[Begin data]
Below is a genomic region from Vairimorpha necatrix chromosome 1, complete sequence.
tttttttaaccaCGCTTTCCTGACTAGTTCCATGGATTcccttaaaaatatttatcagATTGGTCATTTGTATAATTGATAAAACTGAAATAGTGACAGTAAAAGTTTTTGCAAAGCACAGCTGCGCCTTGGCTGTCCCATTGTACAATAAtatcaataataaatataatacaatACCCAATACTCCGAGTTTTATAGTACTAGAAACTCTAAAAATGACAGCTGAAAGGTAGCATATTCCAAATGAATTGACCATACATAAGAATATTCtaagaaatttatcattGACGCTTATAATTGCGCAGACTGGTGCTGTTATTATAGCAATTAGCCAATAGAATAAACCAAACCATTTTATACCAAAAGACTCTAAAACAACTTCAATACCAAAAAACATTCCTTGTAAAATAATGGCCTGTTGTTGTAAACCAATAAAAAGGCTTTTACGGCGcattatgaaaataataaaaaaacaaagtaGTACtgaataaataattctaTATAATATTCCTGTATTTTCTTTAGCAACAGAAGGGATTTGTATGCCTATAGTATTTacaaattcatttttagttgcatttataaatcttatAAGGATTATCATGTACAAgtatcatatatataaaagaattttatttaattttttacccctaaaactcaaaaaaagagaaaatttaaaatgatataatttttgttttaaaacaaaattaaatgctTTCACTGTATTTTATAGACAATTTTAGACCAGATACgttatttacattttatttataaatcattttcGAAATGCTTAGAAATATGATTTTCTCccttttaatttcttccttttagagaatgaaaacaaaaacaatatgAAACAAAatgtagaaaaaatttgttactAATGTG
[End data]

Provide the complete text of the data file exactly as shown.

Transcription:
Below is a genomic region from Vairimorpha necatrix chromosome 1, complete sequence.
tttttttaaccaCGCTTTCCTGACTAGTTCCATGGATTcccttaaaaatatttatcagATTGGTCATTTGTATAATTGATAAAACTGAAATAGTGACAGTAAAAGTTTTTGCAAAGCACAGCTGCGCCTTGGCTGTCCCATTGTACAATAAtatcaataataaatataatacaatACCCAATACTCCGAGTTTTATAGTACTAGAAACTCTAAAAATGACAGCTGAAAGGTAGCATATTCCAAATGAATTGACCATACATAAGAATATTCtaagaaatttatcattGACGCTTATAATTGCGCAGACTGGTGCTGTTATTATAGCAATTAGCCAATAGAATAAACCAAACCATTTTATACCAAAAGACTCTAAAACAACTTCAATACCAAAAAACATTCCTTGTAAAATAATGGCCTGTTGTTGTAAACCAATAAAAAGGCTTTTACGGCGcattatgaaaataataaaaaaacaaagtaGTACtgaataaataattctaTATAATATTCCTGTATTTTCTTTAGCAACAGAAGGGATTTGTATGCCTATAGTATTTacaaattcatttttagttgcatttataaatcttatAAGGATTATCATGTACAAgtatcatatatataaaagaattttatttaattttttacccctaaaactcaaaaaaagagaaaatttaaaatgatataatttttgttttaaaacaaaattaaatgctTTCACTGTATTTTATAGACAATTTTAGACCAGATACgttatttacattttatttataaatcattttcGAAATGCTTAGAAATATGATTTTCTCccttttaatttcttccttttagagaatgaaaacaaaaacaatatgAAACAAAatgtagaaaaaatttgttactAATGTG